Being an introvert parent with a large family

When published five years ago, Susan Cain’s Quiet: The Power of Introverts in a World That Can’t Stop Talking opened the floodgates of articles, blogs, and more books on the topics of introversion and extraversion. For me, this discussion has been eye-opening and life-changing. I understand things about myself I never did before. It turns out I am profoundly introverted, so much so that I’ve earned perfect scores on “How introverted are you tests?” and ranked 90% introverted or higher on personality type surveys.

I read a lot about my fellow introverts and our challenges and victories, and I’ve found one common theme in particular that bears mentioning. This is purely unscientific, but in my experience, I’ve found that when it comes to parenting, introverts tend to favor small families. I feel like the ideal number of children for many introverts is zero to two. And I’ve definitely gotten the impression that anything considered a “large” family is nerve-wracking or downright horrifying for a lot of introverts.

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Me and all six of my kiddos with a family friend.

So all that being said — hi, I’m the world’s most introverted introvert, and I am the father of six children. Being the highly introverted father of a large family carries with it lots of challenges, but even more rewards.

Noisy people everywhere, everywhen
The number one challenge: you’re always with a large group.

One of the primary differences between extroverts and introverts is the effect of social interaction upon us. It’s energizing to extroverts and draining to introverts. Some introverts unwind after a day of work in a chaotic, loud, open concept office by going home and spending a quiet evening with their partner and children, or with a small group of friends, or — the introvert cliche — alone. This downtime is necessary. It’s how we recharge, so we’re able to return to our busy, busy, busy job the next day. But for me, there is no such thing as retreating home to myself or to a small group. I live with seven other people. Some days, I’m with smaller groups during the work day than in the evening.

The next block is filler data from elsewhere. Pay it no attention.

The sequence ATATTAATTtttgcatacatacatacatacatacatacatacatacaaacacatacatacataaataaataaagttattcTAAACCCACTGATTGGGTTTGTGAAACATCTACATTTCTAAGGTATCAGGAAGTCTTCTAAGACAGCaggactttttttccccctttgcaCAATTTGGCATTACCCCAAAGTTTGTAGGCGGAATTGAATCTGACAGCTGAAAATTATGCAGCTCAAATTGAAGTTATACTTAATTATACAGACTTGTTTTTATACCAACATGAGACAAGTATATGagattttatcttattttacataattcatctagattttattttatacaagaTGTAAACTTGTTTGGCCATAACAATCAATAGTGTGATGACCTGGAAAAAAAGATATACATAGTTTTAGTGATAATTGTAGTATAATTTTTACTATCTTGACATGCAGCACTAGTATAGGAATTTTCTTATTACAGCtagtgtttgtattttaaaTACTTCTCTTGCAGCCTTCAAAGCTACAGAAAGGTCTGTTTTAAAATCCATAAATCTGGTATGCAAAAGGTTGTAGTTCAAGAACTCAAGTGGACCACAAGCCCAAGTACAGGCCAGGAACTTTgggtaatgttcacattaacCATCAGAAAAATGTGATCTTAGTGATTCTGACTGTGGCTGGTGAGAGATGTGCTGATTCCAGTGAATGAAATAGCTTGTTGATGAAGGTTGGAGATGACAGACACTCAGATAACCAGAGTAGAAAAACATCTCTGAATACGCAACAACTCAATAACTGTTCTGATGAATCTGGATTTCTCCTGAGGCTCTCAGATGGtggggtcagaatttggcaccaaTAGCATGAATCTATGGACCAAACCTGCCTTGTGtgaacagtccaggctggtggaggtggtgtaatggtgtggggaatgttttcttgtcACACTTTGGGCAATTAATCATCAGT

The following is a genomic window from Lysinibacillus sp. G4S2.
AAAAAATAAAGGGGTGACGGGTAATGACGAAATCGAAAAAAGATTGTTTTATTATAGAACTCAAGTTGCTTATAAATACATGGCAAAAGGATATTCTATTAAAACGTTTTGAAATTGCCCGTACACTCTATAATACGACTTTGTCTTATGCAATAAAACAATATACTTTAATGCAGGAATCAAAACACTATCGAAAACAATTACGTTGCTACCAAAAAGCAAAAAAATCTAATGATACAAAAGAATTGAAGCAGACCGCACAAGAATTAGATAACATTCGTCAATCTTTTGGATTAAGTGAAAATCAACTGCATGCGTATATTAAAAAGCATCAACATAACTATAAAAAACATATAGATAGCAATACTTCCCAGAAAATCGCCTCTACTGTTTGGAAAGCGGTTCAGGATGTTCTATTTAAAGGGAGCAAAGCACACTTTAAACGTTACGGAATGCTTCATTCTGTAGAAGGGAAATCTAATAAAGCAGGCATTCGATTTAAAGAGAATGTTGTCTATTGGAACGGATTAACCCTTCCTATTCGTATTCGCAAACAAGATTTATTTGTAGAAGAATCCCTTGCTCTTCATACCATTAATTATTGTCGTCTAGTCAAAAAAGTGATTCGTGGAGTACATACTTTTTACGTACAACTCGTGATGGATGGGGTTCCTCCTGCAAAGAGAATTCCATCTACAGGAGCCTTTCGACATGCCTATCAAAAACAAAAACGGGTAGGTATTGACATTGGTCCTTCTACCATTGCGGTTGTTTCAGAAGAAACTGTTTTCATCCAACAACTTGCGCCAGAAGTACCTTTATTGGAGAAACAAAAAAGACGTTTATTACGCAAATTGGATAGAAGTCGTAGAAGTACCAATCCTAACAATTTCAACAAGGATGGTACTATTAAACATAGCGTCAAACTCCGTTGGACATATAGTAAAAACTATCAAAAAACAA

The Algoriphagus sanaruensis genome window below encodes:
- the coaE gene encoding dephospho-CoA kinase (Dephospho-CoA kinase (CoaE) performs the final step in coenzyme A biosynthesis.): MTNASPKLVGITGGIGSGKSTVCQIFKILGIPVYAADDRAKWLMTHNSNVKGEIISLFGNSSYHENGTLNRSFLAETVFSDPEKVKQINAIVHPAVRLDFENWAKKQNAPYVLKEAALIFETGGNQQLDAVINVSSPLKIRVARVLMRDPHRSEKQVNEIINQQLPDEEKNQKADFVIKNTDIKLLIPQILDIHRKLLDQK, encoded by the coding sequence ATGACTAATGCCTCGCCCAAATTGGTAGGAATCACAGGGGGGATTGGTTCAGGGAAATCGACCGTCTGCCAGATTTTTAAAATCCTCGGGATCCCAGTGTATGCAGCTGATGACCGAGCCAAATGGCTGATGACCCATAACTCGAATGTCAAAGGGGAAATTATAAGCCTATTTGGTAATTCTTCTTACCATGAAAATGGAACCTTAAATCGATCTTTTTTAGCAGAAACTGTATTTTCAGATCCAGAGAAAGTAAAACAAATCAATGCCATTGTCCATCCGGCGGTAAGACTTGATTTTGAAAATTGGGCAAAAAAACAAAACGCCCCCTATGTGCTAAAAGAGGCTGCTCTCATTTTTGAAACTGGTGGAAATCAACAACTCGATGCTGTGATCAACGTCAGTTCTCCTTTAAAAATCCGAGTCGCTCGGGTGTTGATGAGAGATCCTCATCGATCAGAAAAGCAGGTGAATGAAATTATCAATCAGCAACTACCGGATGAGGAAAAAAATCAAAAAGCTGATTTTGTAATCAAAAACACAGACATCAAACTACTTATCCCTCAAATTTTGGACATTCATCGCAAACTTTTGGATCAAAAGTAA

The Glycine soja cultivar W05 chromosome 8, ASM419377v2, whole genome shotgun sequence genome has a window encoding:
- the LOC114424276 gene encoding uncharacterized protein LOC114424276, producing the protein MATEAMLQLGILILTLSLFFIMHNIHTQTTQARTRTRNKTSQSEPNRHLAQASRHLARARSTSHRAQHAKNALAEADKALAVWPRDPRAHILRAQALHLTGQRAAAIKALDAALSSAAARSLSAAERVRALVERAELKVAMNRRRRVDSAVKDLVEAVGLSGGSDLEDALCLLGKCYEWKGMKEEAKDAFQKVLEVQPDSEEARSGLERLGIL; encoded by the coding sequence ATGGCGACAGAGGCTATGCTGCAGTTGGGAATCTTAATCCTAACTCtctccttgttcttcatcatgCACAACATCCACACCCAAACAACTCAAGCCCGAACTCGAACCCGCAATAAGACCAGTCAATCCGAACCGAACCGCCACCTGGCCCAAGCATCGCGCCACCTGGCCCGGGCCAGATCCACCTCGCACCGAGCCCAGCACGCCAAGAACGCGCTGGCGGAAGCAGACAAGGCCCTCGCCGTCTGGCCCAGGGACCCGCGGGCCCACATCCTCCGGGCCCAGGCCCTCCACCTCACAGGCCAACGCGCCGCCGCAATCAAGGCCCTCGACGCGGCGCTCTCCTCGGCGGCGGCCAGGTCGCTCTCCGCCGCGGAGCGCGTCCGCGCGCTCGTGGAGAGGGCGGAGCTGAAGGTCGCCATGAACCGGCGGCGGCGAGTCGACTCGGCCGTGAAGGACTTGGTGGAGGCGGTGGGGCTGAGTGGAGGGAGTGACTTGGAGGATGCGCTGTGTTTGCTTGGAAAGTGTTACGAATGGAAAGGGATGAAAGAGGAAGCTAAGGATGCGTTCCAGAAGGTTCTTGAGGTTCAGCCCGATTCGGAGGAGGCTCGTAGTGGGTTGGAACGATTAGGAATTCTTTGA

My situation is perhaps compounded by the fact that all six of my children are nine years old or younger, and they’re perfectly normal for those ages — which is to say, they demand a lot of attention. They need interactions with me, guidance from me, fun time with me, discipline from me. They each need this every day, and not just for a few minutes per day. And did I mention there are six of them?

The lack of solitude or even small group time can be overwhelming. The demands put on my attention can be overstimulating. And then there’s the noise. My three-year-old and one-year-old are loud. They can’t help it. They don’t understand “inside voice” and “outside voice.” When they are angered or wronged, their reaction is always an 11; they don’t know how to respond at a lower, more subdued level. And as for the older children, sometimes they fight and yell loudly, as kids do, but most of the time they get along and play together with so much excitement they… still yell loudly. They shout when they’re excited, they all talk at the same time, and their raucous belly-splitting laughter is the best sound in the world… but it’s still loud. Regular, normal familial contact — conversation, a family meal — can be tiring at best and overwhelming at worst due to volume level and the number of overlapping voices.

Most meaningful relationships
If my unscientific guess is right, and most introverts prefer zero-to-two children, I’ve just outlined a scenario that is highly unappealing to most introverts. If so, let me tell you, my fellow innies: you’re missing out.